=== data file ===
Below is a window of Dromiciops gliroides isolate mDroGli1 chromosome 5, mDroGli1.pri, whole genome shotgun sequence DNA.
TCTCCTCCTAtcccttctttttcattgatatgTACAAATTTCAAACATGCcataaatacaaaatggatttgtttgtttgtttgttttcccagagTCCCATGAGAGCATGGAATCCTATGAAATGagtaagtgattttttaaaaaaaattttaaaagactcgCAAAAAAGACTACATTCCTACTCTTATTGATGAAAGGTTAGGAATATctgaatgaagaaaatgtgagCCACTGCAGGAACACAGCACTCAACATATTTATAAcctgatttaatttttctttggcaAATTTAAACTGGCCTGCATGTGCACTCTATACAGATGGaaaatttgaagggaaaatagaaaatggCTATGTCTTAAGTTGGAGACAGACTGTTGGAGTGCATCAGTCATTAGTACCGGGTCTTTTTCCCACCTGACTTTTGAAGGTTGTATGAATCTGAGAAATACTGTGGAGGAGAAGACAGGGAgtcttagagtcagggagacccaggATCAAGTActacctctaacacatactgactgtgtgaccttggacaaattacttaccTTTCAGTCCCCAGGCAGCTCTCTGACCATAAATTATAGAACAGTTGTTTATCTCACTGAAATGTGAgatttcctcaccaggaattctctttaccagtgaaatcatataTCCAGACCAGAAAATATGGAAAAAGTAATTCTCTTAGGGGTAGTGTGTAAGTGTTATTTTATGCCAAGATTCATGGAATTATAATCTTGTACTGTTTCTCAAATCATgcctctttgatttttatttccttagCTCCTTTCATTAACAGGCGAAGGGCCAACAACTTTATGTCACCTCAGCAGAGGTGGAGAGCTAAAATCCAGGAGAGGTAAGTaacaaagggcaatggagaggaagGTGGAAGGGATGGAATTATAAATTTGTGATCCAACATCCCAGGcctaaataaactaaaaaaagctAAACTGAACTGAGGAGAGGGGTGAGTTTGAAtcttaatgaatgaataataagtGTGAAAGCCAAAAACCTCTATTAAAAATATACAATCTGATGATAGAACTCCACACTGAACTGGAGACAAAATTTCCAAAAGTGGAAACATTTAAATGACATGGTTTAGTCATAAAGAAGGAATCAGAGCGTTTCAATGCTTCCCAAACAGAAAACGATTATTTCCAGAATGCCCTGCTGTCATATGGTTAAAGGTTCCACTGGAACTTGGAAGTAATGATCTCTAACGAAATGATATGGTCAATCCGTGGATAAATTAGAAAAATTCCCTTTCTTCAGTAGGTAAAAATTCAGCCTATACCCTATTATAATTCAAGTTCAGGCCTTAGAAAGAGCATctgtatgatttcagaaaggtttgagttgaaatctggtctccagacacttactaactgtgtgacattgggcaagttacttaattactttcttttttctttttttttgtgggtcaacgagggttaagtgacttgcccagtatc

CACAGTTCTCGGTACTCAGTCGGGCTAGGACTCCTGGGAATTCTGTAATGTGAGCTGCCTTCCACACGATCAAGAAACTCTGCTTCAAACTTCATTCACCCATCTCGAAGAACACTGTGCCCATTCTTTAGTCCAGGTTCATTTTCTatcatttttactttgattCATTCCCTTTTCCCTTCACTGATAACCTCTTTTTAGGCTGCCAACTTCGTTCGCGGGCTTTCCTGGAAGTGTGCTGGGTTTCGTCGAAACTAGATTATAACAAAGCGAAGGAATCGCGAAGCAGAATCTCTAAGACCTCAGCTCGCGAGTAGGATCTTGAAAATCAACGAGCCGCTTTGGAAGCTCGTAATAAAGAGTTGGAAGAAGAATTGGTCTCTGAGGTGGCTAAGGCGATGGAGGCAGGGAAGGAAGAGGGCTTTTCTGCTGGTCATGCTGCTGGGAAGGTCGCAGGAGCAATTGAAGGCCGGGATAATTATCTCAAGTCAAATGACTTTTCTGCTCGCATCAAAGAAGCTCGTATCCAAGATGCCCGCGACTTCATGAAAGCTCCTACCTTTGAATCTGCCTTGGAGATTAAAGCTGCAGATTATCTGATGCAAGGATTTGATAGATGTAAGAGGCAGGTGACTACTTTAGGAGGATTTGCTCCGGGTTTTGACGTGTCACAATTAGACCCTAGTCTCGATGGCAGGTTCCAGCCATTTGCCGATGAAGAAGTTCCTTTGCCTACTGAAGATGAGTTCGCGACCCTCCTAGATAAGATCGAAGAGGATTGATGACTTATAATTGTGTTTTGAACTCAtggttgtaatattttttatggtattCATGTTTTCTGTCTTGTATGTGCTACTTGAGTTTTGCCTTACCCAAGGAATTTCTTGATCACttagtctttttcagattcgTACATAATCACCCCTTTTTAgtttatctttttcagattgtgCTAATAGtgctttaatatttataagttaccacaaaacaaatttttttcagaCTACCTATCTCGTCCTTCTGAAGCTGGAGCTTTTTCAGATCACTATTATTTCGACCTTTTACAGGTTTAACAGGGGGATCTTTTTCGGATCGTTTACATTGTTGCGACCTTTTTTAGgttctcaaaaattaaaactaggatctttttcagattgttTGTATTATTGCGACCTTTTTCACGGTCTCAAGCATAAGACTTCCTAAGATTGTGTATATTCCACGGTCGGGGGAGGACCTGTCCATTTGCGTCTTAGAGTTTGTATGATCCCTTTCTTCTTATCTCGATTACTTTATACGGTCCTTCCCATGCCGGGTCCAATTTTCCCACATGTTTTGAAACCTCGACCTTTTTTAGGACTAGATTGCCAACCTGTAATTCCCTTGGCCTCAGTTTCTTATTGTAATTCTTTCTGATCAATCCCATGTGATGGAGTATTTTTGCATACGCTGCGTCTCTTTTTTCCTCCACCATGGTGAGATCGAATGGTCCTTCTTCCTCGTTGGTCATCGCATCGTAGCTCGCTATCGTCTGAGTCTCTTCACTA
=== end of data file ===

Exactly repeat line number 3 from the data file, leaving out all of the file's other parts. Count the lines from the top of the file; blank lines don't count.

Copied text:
CACAGTTCTCGGTACTCAGTCGGGCTAGGACTCCTGGGAATTCTGTAATGTGAGCTGCCTTCCACACGATCAAGAAACTCTGCTTCAAACTTCATTCACCCATCTCGAAGAACACTGTGCCCATTCTTTAGTCCAGGTTCATTTTCTatcatttttactttgattCATTCCCTTTTCCCTTCACTGATAACCTCTTTTTAGGCTGCCAACTTCGTTCGCGGGCTTTCCTGGAAGTGTGCTGGGTTTCGTCGAAACTAGATTATAACAAAGCGAAGGAATCGCGAAGCAGAATCTCTAAGACCTCAGCTCGCGAGTAGGATCTTGAAAATCAACGAGCCGCTTTGGAAGCTCGTAATAAAGAGTTGGAAGAAGAATTGGTCTCTGAGGTGGCTAAGGCGATGGAGGCAGGGAAGGAAGAGGGCTTTTCTGCTGGTCATGCTGCTGGGAAGGTCGCAGGAGCAATTGAAGGCCGGGATAATTATCTCAAGTCAAATGACTTTTCTGCTCGCATCAAAGAAGCTCGTATCCAAGATGCCCGCGACTTCATGAAAGCTCCTACCTTTGAATCTGCCTTGGAGATTAAAGCTGCAGATTATCTGATGCAAGGATTTGATAGATGTAAGAGGCAGGTGACTACTTTAGGAGGATTTGCTCCGGGTTTTGACGTGTCACAATTAGACCCTAGTCTCGATGGCAGGTTCCAGCCATTTGCCGATGAAGAAGTTCCTTTGCCTACTGAAGATGAGTTCGCGACCCTCCTAGATAAGATCGAAGAGGATTGATGACTTATAATTGTGTTTTGAACTCAtggttgtaatattttttatggtattCATGTTTTCTGTCTTGTATGTGCTACTTGAGTTTTGCCTTACCCAAGGAATTTCTTGATCACttagtctttttcagattcgTACATAATCACCCCTTTTTAgtttatctttttcagattgtgCTAATAGtgctttaatatttataagttaccacaaaacaaatttttttcagaCTACCTATCTCGTCCTTCTGAAGCTGGAGCTTTTTCAGATCACTATTATTTCGACCTTTTACAGGTTTAACAGGGGGATCTTTTTCGGATCGTTTACATTGTTGCGACCTTTTTTAGgttctcaaaaattaaaactaggatctttttcagattgttTGTATTATTGCGACCTTTTTCACGGTCTCAAGCATAAGACTTCCTAAGATTGTGTATATTCCACGGTCGGGGGAGGACCTGTCCATTTGCGTCTTAGAGTTTGTATGATCCCTTTCTTCTTATCTCGATTACTTTATACGGTCCTTCCCATGCCGGGTCCAATTTTCCCACATGTTTTGAAACCTCGACCTTTTTTAGGACTAGATTGCCAACCTGTAATTCCCTTGGCCTCAGTTTCTTATTGTAATTCTTTCTGATCAATCCCATGTGATGGAGTATTTTTGCATACGCTGCGTCTCTTTTTTCCTCCACCATGGTGAGATCGAATGGTCCTTCTTCCTCGTTGGTCATCGCATCGTAGCTCGCTATCGTCTGAGTCTCTTCACTA